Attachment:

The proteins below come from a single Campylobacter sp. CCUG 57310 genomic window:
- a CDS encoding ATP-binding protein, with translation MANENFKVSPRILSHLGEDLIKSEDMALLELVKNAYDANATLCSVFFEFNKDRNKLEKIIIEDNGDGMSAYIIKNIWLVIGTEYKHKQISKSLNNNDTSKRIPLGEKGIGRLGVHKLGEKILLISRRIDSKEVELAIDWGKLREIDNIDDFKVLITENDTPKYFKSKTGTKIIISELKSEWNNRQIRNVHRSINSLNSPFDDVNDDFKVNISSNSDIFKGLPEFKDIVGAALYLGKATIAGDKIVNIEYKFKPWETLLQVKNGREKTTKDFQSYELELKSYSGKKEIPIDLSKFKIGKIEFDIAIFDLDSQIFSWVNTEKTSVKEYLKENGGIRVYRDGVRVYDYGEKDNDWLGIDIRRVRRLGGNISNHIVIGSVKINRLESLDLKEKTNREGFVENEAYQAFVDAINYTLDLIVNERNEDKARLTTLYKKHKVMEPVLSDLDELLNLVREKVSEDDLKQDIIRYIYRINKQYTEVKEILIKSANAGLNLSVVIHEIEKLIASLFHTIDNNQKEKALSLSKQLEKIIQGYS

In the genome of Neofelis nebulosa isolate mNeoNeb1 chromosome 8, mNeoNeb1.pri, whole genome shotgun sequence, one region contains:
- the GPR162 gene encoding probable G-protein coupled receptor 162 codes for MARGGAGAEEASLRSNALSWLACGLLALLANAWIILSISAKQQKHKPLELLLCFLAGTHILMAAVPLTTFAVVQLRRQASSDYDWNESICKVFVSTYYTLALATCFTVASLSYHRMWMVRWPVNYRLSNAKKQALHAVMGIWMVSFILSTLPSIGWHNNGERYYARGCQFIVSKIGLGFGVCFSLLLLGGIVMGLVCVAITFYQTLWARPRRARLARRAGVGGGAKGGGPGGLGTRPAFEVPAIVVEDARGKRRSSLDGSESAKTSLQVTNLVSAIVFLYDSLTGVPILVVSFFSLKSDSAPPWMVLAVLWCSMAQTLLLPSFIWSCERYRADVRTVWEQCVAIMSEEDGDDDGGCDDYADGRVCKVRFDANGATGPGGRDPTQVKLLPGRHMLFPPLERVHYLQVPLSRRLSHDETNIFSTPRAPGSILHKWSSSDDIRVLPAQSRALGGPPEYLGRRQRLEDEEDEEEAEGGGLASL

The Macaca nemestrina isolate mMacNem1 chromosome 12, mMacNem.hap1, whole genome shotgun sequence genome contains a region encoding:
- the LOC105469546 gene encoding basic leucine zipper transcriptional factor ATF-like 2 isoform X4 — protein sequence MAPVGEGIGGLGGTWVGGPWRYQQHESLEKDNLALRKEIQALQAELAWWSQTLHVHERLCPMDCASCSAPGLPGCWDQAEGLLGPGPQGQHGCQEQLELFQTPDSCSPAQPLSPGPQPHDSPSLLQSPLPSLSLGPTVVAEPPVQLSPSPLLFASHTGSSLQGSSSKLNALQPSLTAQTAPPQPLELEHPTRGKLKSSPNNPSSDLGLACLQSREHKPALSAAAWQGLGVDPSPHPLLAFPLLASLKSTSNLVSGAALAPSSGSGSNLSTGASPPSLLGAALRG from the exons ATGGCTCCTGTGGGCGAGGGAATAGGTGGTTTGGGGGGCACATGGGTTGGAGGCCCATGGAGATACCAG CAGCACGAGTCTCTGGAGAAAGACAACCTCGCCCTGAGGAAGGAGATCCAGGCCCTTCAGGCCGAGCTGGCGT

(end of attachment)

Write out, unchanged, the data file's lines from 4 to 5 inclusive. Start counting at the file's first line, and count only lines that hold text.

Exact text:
- the GPR162 gene encoding probable G-protein coupled receptor 162 codes for MARGGAGAEEASLRSNALSWLACGLLALLANAWIILSISAKQQKHKPLELLLCFLAGTHILMAAVPLTTFAVVQLRRQASSDYDWNESICKVFVSTYYTLALATCFTVASLSYHRMWMVRWPVNYRLSNAKKQALHAVMGIWMVSFILSTLPSIGWHNNGERYYARGCQFIVSKIGLGFGVCFSLLLLGGIVMGLVCVAITFYQTLWARPRRARLARRAGVGGGAKGGGPGGLGTRPAFEVPAIVVEDARGKRRSSLDGSESAKTSLQVTNLVSAIVFLYDSLTGVPILVVSFFSLKSDSAPPWMVLAVLWCSMAQTLLLPSFIWSCERYRADVRTVWEQCVAIMSEEDGDDDGGCDDYADGRVCKVRFDANGATGPGGRDPTQVKLLPGRHMLFPPLERVHYLQVPLSRRLSHDETNIFSTPRAPGSILHKWSSSDDIRVLPAQSRALGGPPEYLGRRQRLEDEEDEEEAEGGGLASL

The Macaca nemestrina isolate mMacNem1 chromosome 12, mMacNem.hap1, whole genome shotgun sequence genome contains a region encoding: